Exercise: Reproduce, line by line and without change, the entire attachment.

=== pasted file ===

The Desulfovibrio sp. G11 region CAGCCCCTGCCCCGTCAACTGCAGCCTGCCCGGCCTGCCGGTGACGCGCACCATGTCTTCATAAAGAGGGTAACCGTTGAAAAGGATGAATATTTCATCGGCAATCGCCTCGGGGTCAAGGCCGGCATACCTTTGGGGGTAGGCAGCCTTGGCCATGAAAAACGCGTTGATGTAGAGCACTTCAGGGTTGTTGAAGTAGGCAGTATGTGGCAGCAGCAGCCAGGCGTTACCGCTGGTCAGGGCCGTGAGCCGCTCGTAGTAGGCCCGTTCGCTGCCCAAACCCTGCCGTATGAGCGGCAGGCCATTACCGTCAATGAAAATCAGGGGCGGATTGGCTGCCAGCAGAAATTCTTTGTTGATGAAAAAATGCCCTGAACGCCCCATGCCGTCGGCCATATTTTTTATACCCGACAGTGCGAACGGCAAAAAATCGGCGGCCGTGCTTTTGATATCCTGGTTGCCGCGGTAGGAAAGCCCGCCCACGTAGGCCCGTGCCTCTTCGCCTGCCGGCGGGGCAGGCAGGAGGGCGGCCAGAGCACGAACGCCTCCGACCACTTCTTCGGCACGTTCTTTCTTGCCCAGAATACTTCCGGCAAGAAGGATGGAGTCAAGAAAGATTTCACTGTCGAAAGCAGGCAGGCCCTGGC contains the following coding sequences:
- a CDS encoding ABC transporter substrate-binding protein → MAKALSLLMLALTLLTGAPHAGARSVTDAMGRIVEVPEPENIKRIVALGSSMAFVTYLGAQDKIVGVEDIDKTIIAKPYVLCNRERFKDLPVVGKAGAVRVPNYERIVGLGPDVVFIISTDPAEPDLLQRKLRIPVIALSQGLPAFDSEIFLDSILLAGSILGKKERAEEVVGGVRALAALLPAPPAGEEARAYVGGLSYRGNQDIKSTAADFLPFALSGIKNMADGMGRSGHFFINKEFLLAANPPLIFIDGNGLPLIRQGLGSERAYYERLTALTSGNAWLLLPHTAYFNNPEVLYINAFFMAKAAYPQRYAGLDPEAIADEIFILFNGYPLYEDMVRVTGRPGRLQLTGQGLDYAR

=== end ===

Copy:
The Desulfovibrio sp. G11 region CAGCCCCTGCCCCGTCAACTGCAGCCTGCCCGGCCTGCCGGTGACGCGCACCATGTCTTCATAAAGAGGGTAACCGTTGAAAAGGATGAATATTTCATCGGCAATCGCCTCGGGGTCAAGGCCGGCATACCTTTGGGGGTAGGCAGCCTTGGCCATGAAAAACGCGTTGATGTAGAGCACTTCAGGGTTGTTGAAGTAGGCAGTATGTGGCAGCAGCAGCCAGGCGTTACCGCTGGTCAGGGCCGTGAGCCGCTCGTAGTAGGCCCGTTCGCTGCCCAAACCCTGCCGTATGAGCGGCAGGCCATTACCGTCAATGAAAATCAGGGGCGGATTGGCTGCCAGCAGAAATTCTTTGTTGATGAAAAAATGCCCTGAACGCCCCATGCCGTCGGCCATATTTTTTATACCCGACAGTGCGAACGGCAAAAAATCGGCGGCCGTGCTTTTGATATCCTGGTTGCCGCGGTAGGAAAGCCCGCCCACGTAGGCCCGTGCCTCTTCGCCTGCCGGCGGGGCAGGCAGGAGGGCGGCCAGAGCACGAACGCCTCCGACCACTTCTTCGGCACGTTCTTTCTTGCCCAGAATACTTCCGGCAAGAAGGATGGAGTCAAGAAAGATTTCACTGTCGAAAGCAGGCAGGCCCTGGC contains the following coding sequences:
- a CDS encoding ABC transporter substrate-binding protein → MAKALSLLMLALTLLTGAPHAGARSVTDAMGRIVEVPEPENIKRIVALGSSMAFVTYLGAQDKIVGVEDIDKTIIAKPYVLCNRERFKDLPVVGKAGAVRVPNYERIVGLGPDVVFIISTDPAEPDLLQRKLRIPVIALSQGLPAFDSEIFLDSILLAGSILGKKERAEEVVGGVRALAALLPAPPAGEEARAYVGGLSYRGNQDIKSTAADFLPFALSGIKNMADGMGRSGHFFINKEFLLAANPPLIFIDGNGLPLIRQGLGSERAYYERLTALTSGNAWLLLPHTAYFNNPEVLYINAFFMAKAAYPQRYAGLDPEAIADEIFILFNGYPLYEDMVRVTGRPGRLQLTGQGLDYAR